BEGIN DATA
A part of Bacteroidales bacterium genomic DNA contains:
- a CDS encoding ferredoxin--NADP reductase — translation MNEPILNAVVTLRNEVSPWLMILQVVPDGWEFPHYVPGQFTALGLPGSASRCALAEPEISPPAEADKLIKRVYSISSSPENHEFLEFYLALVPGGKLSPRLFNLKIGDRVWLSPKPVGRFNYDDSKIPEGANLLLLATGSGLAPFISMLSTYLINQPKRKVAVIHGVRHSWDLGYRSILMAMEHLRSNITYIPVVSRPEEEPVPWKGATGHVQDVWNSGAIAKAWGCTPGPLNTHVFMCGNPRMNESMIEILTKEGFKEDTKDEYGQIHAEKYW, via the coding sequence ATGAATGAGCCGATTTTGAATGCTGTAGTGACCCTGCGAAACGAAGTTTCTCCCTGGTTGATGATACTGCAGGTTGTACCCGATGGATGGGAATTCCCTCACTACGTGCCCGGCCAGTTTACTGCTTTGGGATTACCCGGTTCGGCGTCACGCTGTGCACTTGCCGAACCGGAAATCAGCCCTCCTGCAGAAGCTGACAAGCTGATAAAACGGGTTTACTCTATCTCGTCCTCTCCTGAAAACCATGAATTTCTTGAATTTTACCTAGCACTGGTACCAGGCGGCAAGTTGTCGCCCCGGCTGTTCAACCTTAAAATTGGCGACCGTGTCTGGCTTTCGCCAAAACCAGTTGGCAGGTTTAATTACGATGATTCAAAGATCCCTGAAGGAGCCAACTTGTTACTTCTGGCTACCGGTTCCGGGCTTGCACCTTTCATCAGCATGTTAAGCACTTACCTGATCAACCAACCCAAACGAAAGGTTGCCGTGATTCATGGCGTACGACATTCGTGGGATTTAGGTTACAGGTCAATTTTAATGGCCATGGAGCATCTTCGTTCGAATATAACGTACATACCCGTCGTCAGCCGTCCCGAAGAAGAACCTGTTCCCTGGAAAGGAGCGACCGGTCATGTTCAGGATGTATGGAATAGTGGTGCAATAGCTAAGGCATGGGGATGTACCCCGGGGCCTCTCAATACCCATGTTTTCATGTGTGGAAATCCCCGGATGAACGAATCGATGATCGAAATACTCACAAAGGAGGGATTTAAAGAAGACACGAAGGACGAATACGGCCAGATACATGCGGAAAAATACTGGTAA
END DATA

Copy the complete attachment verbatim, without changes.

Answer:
A part of Bacteroidales bacterium genomic DNA contains:
- a CDS encoding ferredoxin--NADP reductase — translation MNEPILNAVVTLRNEVSPWLMILQVVPDGWEFPHYVPGQFTALGLPGSASRCALAEPEISPPAEADKLIKRVYSISSSPENHEFLEFYLALVPGGKLSPRLFNLKIGDRVWLSPKPVGRFNYDDSKIPEGANLLLLATGSGLAPFISMLSTYLINQPKRKVAVIHGVRHSWDLGYRSILMAMEHLRSNITYIPVVSRPEEEPVPWKGATGHVQDVWNSGAIAKAWGCTPGPLNTHVFMCGNPRMNESMIEILTKEGFKEDTKDEYGQIHAEKYW, via the coding sequence ATGAATGAGCCGATTTTGAATGCTGTAGTGACCCTGCGAAACGAAGTTTCTCCCTGGTTGATGATACTGCAGGTTGTACCCGATGGATGGGAATTCCCTCACTACGTGCCCGGCCAGTTTACTGCTTTGGGATTACCCGGTTCGGCGTCACGCTGTGCACTTGCCGAACCGGAAATCAGCCCTCCTGCAGAAGCTGACAAGCTGATAAAACGGGTTTACTCTATCTCGTCCTCTCCTGAAAACCATGAATTTCTTGAATTTTACCTAGCACTGGTACCAGGCGGCAAGTTGTCGCCCCGGCTGTTCAACCTTAAAATTGGCGACCGTGTCTGGCTTTCGCCAAAACCAGTTGGCAGGTTTAATTACGATGATTCAAAGATCCCTGAAGGAGCCAACTTGTTACTTCTGGCTACCGGTTCCGGGCTTGCACCTTTCATCAGCATGTTAAGCACTTACCTGATCAACCAACCCAAACGAAAGGTTGCCGTGATTCATGGCGTACGACATTCGTGGGATTTAGGTTACAGGTCAATTTTAATGGCCATGGAGCATCTTCGTTCGAATATAACGTACATACCCGTCGTCAGCCGTCCCGAAGAAGAACCTGTTCCCTGGAAAGGAGCGACCGGTCATGTTCAGGATGTATGGAATAGTGGTGCAATAGCTAAGGCATGGGGATGTACCCCGGGGCCTCTCAATACCCATGTTTTCATGTGTGGAAATCCCCGGATGAACGAATCGATGATCGAAATACTCACAAAGGAGGGATTTAAAGAAGACACGAAGGACGAATACGGCCAGATACATGCGGAAAAATACTGGTAA